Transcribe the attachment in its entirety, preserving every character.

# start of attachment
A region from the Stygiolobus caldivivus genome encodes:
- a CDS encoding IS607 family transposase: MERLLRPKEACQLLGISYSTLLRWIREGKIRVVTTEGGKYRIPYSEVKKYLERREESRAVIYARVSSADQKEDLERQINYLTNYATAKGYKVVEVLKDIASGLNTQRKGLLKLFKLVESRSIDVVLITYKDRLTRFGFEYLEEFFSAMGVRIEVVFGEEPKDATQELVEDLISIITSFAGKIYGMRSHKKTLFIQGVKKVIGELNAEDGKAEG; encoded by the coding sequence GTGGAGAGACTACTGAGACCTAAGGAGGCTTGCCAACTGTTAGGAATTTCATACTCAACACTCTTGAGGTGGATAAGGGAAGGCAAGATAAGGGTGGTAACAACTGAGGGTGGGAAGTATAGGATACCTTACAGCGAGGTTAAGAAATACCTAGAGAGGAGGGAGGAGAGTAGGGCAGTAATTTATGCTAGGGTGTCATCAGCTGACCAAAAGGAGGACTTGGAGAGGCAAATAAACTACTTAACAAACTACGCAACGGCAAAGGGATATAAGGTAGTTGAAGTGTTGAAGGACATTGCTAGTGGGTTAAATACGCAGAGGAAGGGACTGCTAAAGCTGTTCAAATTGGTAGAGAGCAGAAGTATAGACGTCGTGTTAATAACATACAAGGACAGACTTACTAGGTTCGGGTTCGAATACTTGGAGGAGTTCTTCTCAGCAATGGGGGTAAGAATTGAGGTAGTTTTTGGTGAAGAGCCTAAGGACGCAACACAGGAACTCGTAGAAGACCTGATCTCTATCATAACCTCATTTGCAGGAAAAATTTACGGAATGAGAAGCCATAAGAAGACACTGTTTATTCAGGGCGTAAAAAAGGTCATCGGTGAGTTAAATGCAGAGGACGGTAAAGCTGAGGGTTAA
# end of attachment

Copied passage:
A region from the Stygiolobus caldivivus genome encodes:
- a CDS encoding IS607 family transposase: MERLLRPKEACQLLGISYSTLLRWIREGKIRVVTTEGGKYRIPYSEVKKYLERREESRAVIYARVSSADQKEDLERQINYLTNYATAKGYKVVEVLKDIASGLNTQRKGLLKLFKLVESRSIDVVLITYKDRLTRFGFEYLEEFFSAMGVRIEVVFGEEPKDATQELVEDLISIITSFAGKIYGMRSHKKTLFIQGVKKVIGELNAEDGKAEG; encoded by the coding sequence GTGGAGAGACTACTGAGACCTAAGGAGGCTTGCCAACTGTTAGGAATTTCATACTCAACACTCTTGAGGTGGATAAGGGAAGGCAAGATAAGGGTGGTAACAACTGAGGGTGGGAAGTATAGGATACCTTACAGCGAGGTTAAGAAATACCTAGAGAGGAGGGAGGAGAGTAGGGCAGTAATTTATGCTAGGGTGTCATCAGCTGACCAAAAGGAGGACTTGGAGAGGCAAATAAACTACTTAACAAACTACGCAACGGCAAAGGGATATAAGGTAGTTGAAGTGTTGAAGGACATTGCTAGTGGGTTAAATACGCAGAGGAAGGGACTGCTAAAGCTGTTCAAATTGGTAGAGAGCAGAAGTATAGACGTCGTGTTAATAACATACAAGGACAGACTTACTAGGTTCGGGTTCGAATACTTGGAGGAGTTCTTCTCAGCAATGGGGGTAAGAATTGAGGTAGTTTTTGGTGAAGAGCCTAAGGACGCAACACAGGAACTCGTAGAAGACCTGATCTCTATCATAACCTCATTTGCAGGAAAAATTTACGGAATGAGAAGCCATAAGAAGACACTGTTTATTCAGGGCGTAAAAAAGGTCATCGGTGAGTTAAATGCAGAGGACGGTAAAGCTGAGGGTTAA